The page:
A violent ex-partner will usually know a lot about you and your habits. They will know what you like doing and where you like going. They will also know what your movements usually are and where you can be expected to be. At times like this it is good idea to change your habits entirely. Stop visiting the usual old haunts and don’t take the usual route to and from work. Park your car in a different place, travel at different times and try to avoid quiet places. Tell your employers about your problem and you will usually find that they are more than happy to accommodate you. Tell a trusted friend at work and ask them to chaparone you to and from your car or the railway station. Try to stay in groups when you are out. You will not need to stick with your new routine indefinitely! Almost all violent ex-patners eventually get the message from the court that they cannot try to communicate withyou. In our experience these types of people are usually cowards why prey on people weaker than themselves. Once confronted by the law and the courts they almost always pull themselves together and back off! However; getting out of a violent relationship does need you to be cautious, at least for a while.

These are just a few of the many steps you can take to help protect yourself when leaving a domestic violence relationship. The most important thing is that you know how far your ex-partner will go and you therefore need to plan accordingly. The more extreme you feel your ex-partner will act about you leaving, the more extensive measures you will need to take to keep yourself safe.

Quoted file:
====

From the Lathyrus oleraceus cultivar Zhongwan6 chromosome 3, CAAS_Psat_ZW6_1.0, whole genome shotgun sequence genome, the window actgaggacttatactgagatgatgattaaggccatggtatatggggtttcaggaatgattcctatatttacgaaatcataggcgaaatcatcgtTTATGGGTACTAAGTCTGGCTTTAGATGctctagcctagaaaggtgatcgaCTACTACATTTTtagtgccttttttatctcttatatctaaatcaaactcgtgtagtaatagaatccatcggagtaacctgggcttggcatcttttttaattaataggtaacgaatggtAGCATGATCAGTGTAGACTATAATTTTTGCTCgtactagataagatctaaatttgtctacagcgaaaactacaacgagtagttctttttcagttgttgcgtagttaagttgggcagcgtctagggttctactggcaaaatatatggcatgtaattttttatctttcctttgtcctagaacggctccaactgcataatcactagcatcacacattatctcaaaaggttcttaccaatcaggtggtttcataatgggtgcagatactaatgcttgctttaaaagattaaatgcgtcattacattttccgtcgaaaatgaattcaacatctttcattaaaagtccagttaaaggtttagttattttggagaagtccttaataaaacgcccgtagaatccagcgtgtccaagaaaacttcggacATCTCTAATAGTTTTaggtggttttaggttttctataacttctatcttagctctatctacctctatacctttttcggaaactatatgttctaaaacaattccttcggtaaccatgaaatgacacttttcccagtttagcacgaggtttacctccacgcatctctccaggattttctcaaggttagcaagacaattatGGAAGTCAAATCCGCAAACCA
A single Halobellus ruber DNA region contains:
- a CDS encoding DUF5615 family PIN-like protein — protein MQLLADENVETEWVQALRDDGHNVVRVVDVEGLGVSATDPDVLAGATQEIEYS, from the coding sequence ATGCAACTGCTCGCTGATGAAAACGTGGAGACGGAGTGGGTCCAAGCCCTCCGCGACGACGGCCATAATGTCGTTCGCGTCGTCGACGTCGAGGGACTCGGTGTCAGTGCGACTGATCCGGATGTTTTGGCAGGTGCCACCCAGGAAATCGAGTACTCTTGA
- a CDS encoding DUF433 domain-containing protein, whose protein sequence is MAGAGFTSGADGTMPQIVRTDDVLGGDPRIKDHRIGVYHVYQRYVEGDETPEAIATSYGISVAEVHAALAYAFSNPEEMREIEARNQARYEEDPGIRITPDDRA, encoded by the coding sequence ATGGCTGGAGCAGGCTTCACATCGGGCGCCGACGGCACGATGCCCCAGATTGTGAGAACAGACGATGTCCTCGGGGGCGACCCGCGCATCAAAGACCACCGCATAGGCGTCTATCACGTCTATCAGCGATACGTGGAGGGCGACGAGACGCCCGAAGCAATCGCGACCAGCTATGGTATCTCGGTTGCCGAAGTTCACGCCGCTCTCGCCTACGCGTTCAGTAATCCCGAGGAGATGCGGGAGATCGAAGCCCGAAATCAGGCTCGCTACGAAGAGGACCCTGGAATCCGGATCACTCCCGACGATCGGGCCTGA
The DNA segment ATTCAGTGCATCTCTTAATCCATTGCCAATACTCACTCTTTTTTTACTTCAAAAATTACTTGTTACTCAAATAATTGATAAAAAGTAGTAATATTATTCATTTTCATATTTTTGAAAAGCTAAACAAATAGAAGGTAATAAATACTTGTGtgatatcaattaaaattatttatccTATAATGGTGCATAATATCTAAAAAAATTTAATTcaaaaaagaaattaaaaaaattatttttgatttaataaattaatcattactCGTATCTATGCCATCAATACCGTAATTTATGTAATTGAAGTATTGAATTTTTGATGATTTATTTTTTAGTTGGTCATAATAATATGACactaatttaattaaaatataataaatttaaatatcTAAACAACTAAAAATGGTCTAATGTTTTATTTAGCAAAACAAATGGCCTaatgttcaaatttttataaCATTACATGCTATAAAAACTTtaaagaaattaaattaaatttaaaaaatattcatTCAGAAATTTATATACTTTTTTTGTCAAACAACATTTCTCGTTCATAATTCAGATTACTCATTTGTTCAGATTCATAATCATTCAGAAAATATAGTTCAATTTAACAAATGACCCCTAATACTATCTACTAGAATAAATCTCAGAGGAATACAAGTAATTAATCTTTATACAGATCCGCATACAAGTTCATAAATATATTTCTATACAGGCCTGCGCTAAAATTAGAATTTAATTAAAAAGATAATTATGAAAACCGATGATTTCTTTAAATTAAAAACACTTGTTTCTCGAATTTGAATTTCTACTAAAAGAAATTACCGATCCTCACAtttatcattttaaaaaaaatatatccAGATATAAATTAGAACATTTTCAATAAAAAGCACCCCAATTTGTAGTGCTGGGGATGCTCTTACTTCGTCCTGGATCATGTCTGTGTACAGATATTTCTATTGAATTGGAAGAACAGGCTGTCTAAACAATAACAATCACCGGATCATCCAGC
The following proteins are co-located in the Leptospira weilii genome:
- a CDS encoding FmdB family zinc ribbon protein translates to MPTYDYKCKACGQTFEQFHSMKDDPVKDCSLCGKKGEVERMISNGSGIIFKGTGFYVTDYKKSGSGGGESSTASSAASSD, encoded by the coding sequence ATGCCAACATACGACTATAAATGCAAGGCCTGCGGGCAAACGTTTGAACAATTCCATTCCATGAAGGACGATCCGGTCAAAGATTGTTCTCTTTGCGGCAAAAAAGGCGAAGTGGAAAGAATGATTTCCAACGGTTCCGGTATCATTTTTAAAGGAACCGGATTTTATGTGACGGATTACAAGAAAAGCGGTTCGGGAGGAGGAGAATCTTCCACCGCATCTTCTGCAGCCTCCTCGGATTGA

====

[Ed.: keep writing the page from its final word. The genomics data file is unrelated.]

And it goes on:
Call the Experts

Call us on 020 8401 7352 as soon as think that you are ready to start the process of protecting yourself and getting out of a Domestic Violence relationship. We are not just experts at the law. We are experts at listening to you, understanding your needs and concerns and, above all at helping you regain your life after separation. We have helped hundreds of people through the process and will do everything possible to guide you through, safely and, confident that you have the best possible legal team acting for you. We will defend your position and safety at court and will invite the court to impose the toughest possible conditions on your ex. We have no compassion for violent partners and will ensure that they are prosecuted to the full extent of the law. Domestic Violence is inexcusable and unjustifiable.

We offer a free 30 minute telephone consultation to help you decide what you want to do and what is best for you. Call us today on 020 8401 7352

 

Law Commission’s Prenuptial Agreements Consultation